Violet – Charing Cross Theatre
A tale of two musicals. One is playing in a tiny theatre that shakes when a train goes through neighbouring Charing Cross Station. The other is on the immense stage of the London Coliseum. The Charing Cross Theatre, aptly named because sometimes you feel as though you are actually on the train, has Violet, a terrific small-scale musical with music by Jeanine Tesoro who is rapidly becoming my favourite theatre composer. Her Caroline or Change, currently running at the Playhouse, is a paradigm of theatre music, allowing her lyrics and book to dictate style and content. Each song is different and reflects the character singing it and the mood or dictate of the moment. That was true for her Tony-winning score for Fun Home as well as this latest offering, Violet.
It is 1964. A young girl with a scarred face boards a Greyhound bus in the small town of Spruce Pines in North Carolina to make the pilgrimage to Memphis, Tennessee to find a TV preacher she believes can take away her scar. Violet is about her journey, the people she meets along the way, and what happens when she arrives. It is utterly beguiling, deceptively simple, and filled with some glorious music performed by some very fine singers. Chief among them is Kaisa Hammerlund in the title role, whose soaring voice easily handles Tesori’s often tricky rhythms and the Southern lilt of Violet’s North Carolina accent. The director is Shuntaro Fujita of the award-winning Tokyo Uneda Arts Theatre, not the most obvious choice for a profoundly American story of rural ignorance and religious fervour, but he succeeds in making us care about Violet and the flotsam and jetsam of her fellow Greyhound bus passengers in a constantly moving – in both senses of the word – production that makes the best possible use of the small playing space.
Notre Dame de Paris- London Coliseum
And forget the show I mentioned that’s playing at the London Coliseum. It’s Notre Dame de Paris and it’s enormous – dancers, dozens of them, over-amplified singers, all sounding like a French pop recording circa 1960, and all looking the same, whether they are prince, beggar or hunchback. It’s not terrible, just nothing worth noting. I only mentioned it because I saw these two shows on subsequent nights and the contrast was arresting.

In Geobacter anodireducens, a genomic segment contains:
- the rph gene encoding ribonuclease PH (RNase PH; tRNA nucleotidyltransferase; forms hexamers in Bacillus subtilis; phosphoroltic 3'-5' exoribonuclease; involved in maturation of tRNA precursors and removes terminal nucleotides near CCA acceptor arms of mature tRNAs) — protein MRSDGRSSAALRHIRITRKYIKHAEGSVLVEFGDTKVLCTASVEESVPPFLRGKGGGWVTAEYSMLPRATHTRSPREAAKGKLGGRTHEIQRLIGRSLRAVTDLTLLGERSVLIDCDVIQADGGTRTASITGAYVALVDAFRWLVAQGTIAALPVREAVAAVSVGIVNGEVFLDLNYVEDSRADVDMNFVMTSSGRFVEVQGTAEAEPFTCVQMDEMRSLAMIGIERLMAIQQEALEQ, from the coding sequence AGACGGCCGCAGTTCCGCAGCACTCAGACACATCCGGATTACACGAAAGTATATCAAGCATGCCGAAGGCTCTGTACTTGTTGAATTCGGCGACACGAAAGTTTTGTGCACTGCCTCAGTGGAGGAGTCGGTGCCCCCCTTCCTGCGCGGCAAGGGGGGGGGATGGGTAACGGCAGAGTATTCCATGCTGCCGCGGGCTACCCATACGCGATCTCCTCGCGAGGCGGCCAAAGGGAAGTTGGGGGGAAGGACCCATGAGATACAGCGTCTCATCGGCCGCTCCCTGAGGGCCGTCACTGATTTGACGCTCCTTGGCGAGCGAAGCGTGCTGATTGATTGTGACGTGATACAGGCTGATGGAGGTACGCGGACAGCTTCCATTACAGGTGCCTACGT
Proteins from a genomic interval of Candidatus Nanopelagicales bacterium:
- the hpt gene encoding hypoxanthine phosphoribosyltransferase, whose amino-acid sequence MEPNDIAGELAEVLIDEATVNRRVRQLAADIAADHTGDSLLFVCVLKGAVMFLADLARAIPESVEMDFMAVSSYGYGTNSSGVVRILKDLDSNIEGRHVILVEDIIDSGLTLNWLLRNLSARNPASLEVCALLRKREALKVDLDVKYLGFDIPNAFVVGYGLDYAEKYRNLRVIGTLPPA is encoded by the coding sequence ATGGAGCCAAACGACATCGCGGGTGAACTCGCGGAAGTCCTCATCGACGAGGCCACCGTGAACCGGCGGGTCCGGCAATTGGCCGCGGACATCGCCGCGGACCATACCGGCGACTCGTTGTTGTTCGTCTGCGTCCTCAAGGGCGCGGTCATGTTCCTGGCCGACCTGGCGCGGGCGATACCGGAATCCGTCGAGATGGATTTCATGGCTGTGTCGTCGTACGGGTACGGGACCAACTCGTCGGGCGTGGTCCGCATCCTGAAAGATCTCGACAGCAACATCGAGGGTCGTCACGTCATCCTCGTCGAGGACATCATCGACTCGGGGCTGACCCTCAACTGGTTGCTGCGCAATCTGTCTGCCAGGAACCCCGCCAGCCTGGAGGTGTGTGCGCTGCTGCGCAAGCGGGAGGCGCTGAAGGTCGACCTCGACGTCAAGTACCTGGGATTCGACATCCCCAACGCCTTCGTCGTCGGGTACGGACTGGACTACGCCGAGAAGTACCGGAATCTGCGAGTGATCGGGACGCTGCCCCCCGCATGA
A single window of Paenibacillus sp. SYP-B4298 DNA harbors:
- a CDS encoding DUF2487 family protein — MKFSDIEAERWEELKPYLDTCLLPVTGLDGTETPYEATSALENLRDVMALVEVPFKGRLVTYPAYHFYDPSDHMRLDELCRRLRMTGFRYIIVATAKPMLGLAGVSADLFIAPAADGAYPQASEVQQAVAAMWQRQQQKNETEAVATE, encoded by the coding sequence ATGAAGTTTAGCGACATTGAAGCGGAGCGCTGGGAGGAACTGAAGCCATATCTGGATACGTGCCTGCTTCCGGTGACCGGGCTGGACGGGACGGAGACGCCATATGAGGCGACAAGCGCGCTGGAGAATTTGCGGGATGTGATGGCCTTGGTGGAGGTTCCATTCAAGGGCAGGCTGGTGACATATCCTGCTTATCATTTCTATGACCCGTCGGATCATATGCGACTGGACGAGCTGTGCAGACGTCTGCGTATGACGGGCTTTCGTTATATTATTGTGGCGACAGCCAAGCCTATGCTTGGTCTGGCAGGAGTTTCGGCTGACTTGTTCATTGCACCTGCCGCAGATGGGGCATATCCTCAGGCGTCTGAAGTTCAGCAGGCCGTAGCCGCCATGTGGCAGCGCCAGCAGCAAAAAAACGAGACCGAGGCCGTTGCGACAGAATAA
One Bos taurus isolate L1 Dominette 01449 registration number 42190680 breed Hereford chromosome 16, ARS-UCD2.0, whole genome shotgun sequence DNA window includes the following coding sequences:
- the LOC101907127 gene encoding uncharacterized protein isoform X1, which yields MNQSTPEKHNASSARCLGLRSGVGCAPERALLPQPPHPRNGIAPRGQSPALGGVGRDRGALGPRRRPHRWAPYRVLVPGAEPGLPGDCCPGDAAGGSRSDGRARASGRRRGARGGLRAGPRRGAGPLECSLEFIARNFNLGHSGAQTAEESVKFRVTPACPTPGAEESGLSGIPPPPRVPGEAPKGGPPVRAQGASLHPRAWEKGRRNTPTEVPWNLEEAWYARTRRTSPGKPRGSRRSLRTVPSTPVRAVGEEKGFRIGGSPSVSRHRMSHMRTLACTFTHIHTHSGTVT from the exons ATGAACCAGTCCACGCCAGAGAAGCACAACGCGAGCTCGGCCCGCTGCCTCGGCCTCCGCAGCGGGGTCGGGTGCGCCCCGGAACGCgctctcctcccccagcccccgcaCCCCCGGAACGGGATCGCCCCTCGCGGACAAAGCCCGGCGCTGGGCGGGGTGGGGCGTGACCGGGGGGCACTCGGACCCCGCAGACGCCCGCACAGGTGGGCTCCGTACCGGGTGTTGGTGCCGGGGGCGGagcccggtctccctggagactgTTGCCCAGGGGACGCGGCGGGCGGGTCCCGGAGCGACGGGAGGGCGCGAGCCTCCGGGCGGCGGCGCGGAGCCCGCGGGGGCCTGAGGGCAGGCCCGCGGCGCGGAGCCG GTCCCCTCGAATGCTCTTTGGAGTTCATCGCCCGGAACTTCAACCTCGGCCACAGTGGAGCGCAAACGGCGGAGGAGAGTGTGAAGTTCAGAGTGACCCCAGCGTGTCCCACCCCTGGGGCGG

Rosenbaum’s Rescue – Park Theatre
Every Jewish child (and probably every non-Jewish child also) grows up with a set of myths so ingrained that we never actually examine them for veracity. One is the story of how, in 1940, the Danish King, when the Jews of his country were forced by the Nazis to wear a yellow star, donned one himself and his citizens did likewise, thus making ‘their’ Jews indistinguishable and thereby unpersecutable (is there such a word?). It was a defiant gesture and one that Jews such as my parents would ever after cherish as their one good war story and for which they held the Danes and Denmark in high regard forever. It’s one of those great folktales that I believed absolutely until I saw Rosenbaum’s Rescue.
If the playwright, A. Bodin Saphir, is to be believed, and he’s taken a lot of trouble to get the history right, it never happened, because, from 1940 when the Germans invaded until 1943, the Germans left the running of Denmark to the Danish authorities and never imposed the yellow star rule as they did in other territories they invaded. But in 1943 something did happen and it is this which is the subject of Rosenbaum’s Rescue. The Germans took over the administration of the country and introduced the death penalty and the other persecutions they had imposed elsewhere. To avoid certain death, Danish Jews had to leave the country.
There is now some disagreement among historians as to whether the flight to Sweden of the Danish Jews was an escape or a rescue, whether the Danish citizens spirited their Jews away or assisted the Germans to round them up. What is known is that all those who could do so escaped in small boats to Sweden, a neutral country where they would be safe. To get there they had to be rowed across the Oresund in dead of night by their fellow citizens. It is rightly a point of pride among Danes that so many performed this dangerous feat for no personal gain but because it was the right thing to do.
Rosenbaum’s Rescue sets this famous act of generousity within a single present-day Jewish family in Denmark in which two childhood friends are on opposite sides of the argument, each having a different concept of what actually happened. David Bamber plays the irascible Abraham, keeper of the family memories, still an observant Jew, with subtlety, and Neil McCaul is slightly less convincing as the totally assimilated Danish Jew, Lars. The play still seems somewhat incomplete and other family matters are introduced which, though intended to fill out the audience’s understanding of the conflict, tend to dissipate the drama rather than enhance it. But it’s a fascinating new story to add to our knowledge of the Second World War, one that is unfamiliar to most of us.